History Wars World War II

How you can run up the famed Currahee Mountain from ‘Band of Brothers’

"Three miles up, three miles down," became synonymous with Currahee Mountain and Band of Brothers. The trail is now accessible for visitors.
Miguel Ortiz Avatar
currahee mountain

Fans of HBO’s Band of Brothers will be familiar with Currahee Mountain. Located in Stephens County, Georgia, 40 miles and one-hour drive west of Clemson, South Carolina. the mountain served as a physical fitness challenge to the paratroopers who trained at Camp Toccoa during WWII. The distance of the trail to the summit and back, “Three miles up, three miles down,” became synonymous with Currahee Mountain. Today, the trail to the top is accessible for visitors looking for a challenge.

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Camp Toccoa, c. 1942 (Public Domain)

Currahee is derived from a Cherokee word meaning “stand alone.” Part of the Blue Ridge Mountain range, Currahee Mountain rises 800 feet above the surrounding area and is the highest peak in Stephens County. The 506th Parachute Infantry Regiment adopted Currahee as their motto, reflecting the nature of airborne operations which drop paratroopers alone behind enemy lines.

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The recreated front gate at Camp Toccoa (Miguel Ortiz/WATM)

After WWII, Camp Toccoa was turned over to the state of Georgia and used as a prison camp before the site was abandoned in the 1950s. In 2012, Camp Toccoa at Currahee, a non-profit foundation, was formed to preserve the camp’s history and the legacy of the paratroopers who trained there. The only surviving WWII structure was the mess hall. However, the camp gate and replica buildings have been erected to house the museum’s artifacts. A C-47 aircraft is also on display on the campgrounds.

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Sound off with a motivated “Hi ho silver!” before running up Currahee (Miguel Ortiz/WATM)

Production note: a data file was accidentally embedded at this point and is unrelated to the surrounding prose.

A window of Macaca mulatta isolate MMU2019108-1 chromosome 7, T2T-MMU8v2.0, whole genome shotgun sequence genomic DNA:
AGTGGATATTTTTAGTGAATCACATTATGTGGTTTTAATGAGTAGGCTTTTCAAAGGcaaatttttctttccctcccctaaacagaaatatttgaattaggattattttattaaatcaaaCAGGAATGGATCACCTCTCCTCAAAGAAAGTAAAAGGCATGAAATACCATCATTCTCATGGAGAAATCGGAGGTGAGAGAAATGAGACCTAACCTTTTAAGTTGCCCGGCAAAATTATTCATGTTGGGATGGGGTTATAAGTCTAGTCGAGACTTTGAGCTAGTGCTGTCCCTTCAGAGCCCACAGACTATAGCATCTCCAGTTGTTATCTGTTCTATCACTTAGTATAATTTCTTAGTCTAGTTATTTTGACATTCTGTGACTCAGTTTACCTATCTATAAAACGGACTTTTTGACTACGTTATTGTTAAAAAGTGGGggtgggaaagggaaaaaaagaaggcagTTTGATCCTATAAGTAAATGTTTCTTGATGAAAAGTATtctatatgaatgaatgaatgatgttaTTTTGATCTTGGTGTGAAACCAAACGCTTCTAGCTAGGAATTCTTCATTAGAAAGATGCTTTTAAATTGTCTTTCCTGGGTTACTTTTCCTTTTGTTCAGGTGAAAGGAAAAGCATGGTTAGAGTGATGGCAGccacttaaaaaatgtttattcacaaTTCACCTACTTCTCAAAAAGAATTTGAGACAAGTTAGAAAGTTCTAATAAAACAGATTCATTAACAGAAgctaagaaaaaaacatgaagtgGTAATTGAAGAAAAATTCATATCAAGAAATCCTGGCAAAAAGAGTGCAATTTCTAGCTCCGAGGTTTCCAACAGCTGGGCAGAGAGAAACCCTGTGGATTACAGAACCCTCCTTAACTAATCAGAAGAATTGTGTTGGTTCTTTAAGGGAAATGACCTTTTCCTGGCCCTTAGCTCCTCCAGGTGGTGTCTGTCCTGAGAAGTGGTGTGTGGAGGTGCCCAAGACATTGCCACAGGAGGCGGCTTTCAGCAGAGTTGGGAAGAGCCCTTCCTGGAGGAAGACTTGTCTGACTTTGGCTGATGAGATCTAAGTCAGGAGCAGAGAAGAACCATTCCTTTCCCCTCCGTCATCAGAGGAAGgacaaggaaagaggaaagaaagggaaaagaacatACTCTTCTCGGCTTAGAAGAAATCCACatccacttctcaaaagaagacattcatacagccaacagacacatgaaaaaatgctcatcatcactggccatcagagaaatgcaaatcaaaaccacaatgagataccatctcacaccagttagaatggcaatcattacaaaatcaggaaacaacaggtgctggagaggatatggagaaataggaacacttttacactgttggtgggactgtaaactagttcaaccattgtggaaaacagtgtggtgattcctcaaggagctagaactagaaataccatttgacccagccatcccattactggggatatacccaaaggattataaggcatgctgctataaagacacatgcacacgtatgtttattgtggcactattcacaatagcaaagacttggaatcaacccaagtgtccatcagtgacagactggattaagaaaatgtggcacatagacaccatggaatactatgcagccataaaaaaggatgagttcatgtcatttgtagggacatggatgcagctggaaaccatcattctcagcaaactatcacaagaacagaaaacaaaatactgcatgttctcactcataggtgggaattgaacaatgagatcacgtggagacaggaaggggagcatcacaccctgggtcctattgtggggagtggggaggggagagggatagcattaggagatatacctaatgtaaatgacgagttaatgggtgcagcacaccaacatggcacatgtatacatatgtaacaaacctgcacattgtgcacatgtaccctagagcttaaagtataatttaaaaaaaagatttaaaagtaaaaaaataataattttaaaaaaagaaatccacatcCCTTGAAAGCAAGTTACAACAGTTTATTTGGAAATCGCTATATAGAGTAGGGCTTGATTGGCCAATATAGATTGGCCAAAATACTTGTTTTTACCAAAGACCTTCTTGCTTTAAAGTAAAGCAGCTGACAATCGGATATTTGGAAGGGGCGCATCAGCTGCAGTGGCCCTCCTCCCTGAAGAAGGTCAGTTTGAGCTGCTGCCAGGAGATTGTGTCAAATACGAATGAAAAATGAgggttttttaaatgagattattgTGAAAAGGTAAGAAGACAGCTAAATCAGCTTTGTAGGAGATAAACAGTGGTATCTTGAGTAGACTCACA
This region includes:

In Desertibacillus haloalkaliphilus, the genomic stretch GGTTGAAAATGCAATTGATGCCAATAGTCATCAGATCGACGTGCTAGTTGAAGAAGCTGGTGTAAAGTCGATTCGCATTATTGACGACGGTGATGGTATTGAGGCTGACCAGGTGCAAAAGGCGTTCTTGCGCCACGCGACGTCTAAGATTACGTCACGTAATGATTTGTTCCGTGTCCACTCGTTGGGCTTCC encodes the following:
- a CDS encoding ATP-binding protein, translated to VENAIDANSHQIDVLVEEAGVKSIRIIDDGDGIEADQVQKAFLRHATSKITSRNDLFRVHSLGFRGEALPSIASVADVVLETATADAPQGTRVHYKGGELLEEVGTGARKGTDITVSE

Next to Camp Toccoa at Currahee is the start of the Colonel Robert F. Sink memorial trail, named for the commander of the 506th PIR during WWII who was portrayed by Col. Dale Dye in Band of Brothers. The trail is open during the daytime and follows the three miles up Currahee Mountain Road to the mountain’s summit. Despite the quote, “Three miles up, three miles down,” the trail features inclines and declines in both directions.

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The NGS marker at the top of Currahee Mountain (Miguel Ortiz/WATM)

Although Currahee Mountain Road can be driven to the top by car, the road itself is heavily eroded in some sections and contains loose rocks. Drivers should summit Currahee Mountain at their own discretion. Those looking for the real Currahee challenge can run the three miles up and three miles down like paratroopers did during WWII. Note that there are no bathrooms or water fountains at the bottom, summit, or along the trail. The final 1.2 miles before the summit are extremely steep, so conserve your energy for that final charge to the top.

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Like the paratroopers who ran up it, Currahee Mountain stands alone (Miguel Ortiz/WATM)

The peak of Currahee Mountain is now host to a series of radio towers. Hidden in the middle of these fenced sites is a National Geodetic Survey Marker labeled “Currahee.” Moreover, the top of Currahee Mountain offers unprecedented views of the surrounding area. With no Captain Sobel yelling at you, feel free to rest at the summit and take in the scenery before making the three-mile descent.